Registration is open from 8.00 am every morning. Be in time for some morning refreshments. The registration will be open throughout the day.
A day before the Festival you will receive a text message to the mobile number stated in your registration. The text message contains a link to the Festivals native mobile web site, where you can find the program and your seminar choices for the festival days. It also includes a bar code you need to show at the registration upon your arrival. Your badge with your name is waiting for you at the registration desk. You need to wear your name badge visibly throughout the event. If you have taken over someone elses registration or made a late notification, please let us know so that we can arrange a name badge for you when you register.
The dress code for the conference is smart-casual. Daytime temperatures range from -10C to +-0C in Jönköping in February-March. Remember that the weather in Sweden during early spring can be very unstable. Please take a look at the weather report before you do your packing and remember to always bring a pair of sensible and comfortable shoes. The streets can be slippery and icy.
036-34 40 00
International: +46 36 34 40 00
036-12 12 12
International: +46 36 12 12 12
Qulturum, Hus B4, Länssjukhuset Ryhov / Qulturum, House B4, Ryhov County Hospital
Jönköping is one of the ten largest cities in Sweden, located by the lake Vättern in the southern parts of the country. If you are an international guest, visiting the Festival for the first time, a good start is to look at a map before you plan your journey. There are several of alternatives how to travel to us.
The largest international airport is Arlanda in Stockholm, capital of Sweden. The distance between Arlanda and Jönköping is approximately 360 km, or 3.5 hours by car. Other travelling alternatives are by train (www.sj.se), bus (www.swebus.se, www.bus4you.se), or plane (www.nextjet.se).
One practical alternative is to fly in via Gothenburg, the second largest city in Sweden. The distance between Gothenburg and Jönköping is 130 km, or approximately 1.5 hours by car. From Landvetter airport a cost-effective alternative is to travel by bus (www.flixbus.se). Or you can rent a car. Rental cars are available at the airport.
With these advice we wish you a convenient journey!
Presentations and material from the program will be published on the Festival website shortly after the Festival has taken place.
If you have questions regarding your participation, please ask the staff at the registration or anyone you see wearing a badge with the text: “Crew”. You could also contact: Ulrika Nord Danielsson, email: firstname.lastname@example.org
Patient representatives will be present during all Festival days. Don’t hesitate to take this opportunity to learn their important and unique point of view. All representatives will be wearing a blue badge with the text “Talk to me!”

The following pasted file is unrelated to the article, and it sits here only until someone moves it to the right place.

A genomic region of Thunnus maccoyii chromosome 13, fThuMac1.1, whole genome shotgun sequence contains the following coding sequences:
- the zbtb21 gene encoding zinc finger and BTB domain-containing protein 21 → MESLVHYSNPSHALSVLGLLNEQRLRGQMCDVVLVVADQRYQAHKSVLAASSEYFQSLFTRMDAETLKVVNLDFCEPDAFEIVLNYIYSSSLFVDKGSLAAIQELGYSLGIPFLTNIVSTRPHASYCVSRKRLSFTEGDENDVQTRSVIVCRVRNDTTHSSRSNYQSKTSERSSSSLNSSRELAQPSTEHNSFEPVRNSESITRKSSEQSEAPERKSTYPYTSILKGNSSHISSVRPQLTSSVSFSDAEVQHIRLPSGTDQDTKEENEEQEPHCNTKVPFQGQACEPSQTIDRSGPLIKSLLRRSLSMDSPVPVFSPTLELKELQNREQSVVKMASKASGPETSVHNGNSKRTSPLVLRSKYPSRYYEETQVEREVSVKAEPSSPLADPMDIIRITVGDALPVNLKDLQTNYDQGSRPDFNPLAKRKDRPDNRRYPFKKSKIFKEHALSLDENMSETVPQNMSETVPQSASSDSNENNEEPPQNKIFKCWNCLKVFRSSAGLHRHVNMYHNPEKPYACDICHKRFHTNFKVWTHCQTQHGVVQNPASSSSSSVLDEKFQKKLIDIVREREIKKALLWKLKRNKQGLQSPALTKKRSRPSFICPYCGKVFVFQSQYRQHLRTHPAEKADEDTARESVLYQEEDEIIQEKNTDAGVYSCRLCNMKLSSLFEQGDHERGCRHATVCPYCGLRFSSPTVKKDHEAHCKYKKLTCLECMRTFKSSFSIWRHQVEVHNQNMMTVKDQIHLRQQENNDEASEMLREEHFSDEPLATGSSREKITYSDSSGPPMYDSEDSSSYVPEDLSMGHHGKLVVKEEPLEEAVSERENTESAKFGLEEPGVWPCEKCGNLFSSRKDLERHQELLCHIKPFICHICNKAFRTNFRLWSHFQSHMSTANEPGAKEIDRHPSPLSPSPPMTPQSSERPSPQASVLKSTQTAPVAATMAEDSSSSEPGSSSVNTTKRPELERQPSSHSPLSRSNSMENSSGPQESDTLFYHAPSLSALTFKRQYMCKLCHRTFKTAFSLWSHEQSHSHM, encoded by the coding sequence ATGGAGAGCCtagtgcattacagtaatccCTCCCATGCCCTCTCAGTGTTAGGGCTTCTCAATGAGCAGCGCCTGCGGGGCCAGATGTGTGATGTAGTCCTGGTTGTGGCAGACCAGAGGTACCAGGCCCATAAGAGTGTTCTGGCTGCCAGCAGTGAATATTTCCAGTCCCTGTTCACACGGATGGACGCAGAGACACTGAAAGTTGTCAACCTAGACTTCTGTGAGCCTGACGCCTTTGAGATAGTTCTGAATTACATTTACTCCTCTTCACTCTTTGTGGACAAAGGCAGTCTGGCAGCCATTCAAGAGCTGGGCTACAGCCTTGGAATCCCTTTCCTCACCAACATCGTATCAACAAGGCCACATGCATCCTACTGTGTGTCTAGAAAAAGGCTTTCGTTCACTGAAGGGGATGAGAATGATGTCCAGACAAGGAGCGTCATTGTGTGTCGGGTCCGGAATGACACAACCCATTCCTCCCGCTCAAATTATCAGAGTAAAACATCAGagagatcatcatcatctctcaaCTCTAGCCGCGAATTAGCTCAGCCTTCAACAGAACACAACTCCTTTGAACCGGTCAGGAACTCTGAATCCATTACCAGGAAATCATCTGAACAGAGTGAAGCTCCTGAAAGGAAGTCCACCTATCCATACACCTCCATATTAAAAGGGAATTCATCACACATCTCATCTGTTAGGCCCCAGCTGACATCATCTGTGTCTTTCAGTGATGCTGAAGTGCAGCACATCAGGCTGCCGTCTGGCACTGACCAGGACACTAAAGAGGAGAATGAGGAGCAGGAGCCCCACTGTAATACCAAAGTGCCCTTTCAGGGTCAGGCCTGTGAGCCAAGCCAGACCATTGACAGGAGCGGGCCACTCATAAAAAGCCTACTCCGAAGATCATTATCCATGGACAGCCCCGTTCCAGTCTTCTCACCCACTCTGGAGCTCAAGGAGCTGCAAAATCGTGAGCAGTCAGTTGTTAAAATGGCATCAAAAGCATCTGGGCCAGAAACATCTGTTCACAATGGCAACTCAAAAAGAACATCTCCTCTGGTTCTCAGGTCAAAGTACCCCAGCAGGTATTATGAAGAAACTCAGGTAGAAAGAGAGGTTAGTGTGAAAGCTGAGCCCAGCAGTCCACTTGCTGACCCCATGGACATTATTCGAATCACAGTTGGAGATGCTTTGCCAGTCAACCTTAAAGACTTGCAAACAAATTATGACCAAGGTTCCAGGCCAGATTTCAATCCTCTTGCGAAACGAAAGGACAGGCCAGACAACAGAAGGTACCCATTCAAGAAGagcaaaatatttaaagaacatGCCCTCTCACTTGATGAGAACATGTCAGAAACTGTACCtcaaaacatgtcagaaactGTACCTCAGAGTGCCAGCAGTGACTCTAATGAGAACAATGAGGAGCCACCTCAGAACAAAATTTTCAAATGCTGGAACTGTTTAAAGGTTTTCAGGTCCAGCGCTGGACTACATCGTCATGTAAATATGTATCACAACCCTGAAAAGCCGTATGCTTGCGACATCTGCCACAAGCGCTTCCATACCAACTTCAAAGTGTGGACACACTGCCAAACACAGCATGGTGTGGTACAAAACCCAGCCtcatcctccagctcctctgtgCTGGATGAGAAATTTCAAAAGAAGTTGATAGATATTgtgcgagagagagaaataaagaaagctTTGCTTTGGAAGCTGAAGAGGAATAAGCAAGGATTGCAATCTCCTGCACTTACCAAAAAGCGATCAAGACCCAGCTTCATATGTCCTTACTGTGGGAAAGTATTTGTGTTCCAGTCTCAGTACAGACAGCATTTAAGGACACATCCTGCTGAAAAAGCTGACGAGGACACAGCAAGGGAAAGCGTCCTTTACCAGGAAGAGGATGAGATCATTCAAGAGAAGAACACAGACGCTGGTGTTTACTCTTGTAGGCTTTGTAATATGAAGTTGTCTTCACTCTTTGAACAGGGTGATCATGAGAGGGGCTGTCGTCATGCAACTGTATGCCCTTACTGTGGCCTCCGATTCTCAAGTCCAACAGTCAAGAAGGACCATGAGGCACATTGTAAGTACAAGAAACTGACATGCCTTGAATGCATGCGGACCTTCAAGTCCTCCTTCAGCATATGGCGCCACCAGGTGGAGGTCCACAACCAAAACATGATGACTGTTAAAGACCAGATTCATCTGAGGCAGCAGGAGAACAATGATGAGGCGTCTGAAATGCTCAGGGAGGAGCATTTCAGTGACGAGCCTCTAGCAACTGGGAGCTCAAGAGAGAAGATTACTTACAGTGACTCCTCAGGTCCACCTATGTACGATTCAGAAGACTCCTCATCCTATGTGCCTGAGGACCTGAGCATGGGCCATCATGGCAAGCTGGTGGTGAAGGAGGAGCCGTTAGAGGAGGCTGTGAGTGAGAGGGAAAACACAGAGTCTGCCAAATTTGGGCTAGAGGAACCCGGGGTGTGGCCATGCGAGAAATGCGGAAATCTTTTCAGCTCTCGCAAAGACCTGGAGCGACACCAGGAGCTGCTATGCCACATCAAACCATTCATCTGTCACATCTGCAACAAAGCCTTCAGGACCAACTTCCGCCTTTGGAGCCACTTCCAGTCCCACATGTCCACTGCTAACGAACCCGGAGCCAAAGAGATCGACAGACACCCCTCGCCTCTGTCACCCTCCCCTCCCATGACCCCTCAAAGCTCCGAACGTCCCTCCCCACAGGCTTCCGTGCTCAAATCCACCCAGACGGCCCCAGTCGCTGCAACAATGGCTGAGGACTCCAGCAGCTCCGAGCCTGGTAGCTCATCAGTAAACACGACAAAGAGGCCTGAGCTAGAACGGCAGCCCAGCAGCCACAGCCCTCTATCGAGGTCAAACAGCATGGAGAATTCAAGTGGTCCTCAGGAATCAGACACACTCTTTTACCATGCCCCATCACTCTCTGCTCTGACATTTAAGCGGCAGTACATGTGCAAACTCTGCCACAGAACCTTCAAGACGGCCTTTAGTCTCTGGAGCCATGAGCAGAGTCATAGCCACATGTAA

The Microsystem Festival is more than a conference. It is a warm and personal event which provides you with great opportunities to meet other people who are committed to health care improvement. The conference is international and we have the pleasure to introduce several exciting lecturers with roots in both theory and practice.
The Festival is intended for you as a leader, CEO, improvement coach or anyone working to improve quality in health care. The knowledge of clinical microsystems and quality improvement is advancing and the Festival also includes an initial day for those with a special interest in research.
Representatives from the International network of Clinical Microsystems and Region Jönköping County will share their knowledge. Some clinics and departments will give us info about their improvement work. There is a close connection to the knowledge of clinical microsystems, which has a long tradition at Dartmouth Medical School, USA.
A microsystem is a small group of interdisciplinary healthcare staff who work together with the patient in a particular clinical setting. The microsystem approach differs from team-based development in that the patient, the information and information systems, the organisation’s goals and results are considered as parts of the microsystem. Microsystems are the smallest functional units of healthcare systems and this perspective has had a large impact on the improvement work in many organisations. They are distinct from the next organisational stratum – the ‘mesosystem’ – that exists to support the microsystem’s functioning. This in turn is part of the larger ‘macrosystem’ that includes the strategic goals and functioning of the health care organisation. The knowledge and understanding of clinical microsystems are well documented and research is continuously being done.
One way of getting to know your microsystem is to study the 5Ps:
Purpose – does the whole team have a clear, unambiguous understanding of the core function of the microsystem? How does the current work of the microsystem relate to this statement of purpose? This can help identify if the team has acquired new or additional work without appropriate planning, support or additional resources.
Patients – what does the microsystem really know about its patients? What are the characteristics of the patients that are regularly seen? What do patients who pass through the microsystem think of the experience?
People – what is the microsystem like from the point of view of the staff that work within it? What are their concerns, complaints and ideas for improvement? Are the skills and experience of the staff being maximally utilised?
Processes – how does the microsystem get things done? What are the administrative, managerial and clinical routines that underpin day-to-day functioning? Are these routines sensible, systematic and efficient?
Patterns – what data is available to help run the microsystem on a day-to-day basis? What performance information is available that could be used to highlight strengths and weaknesses?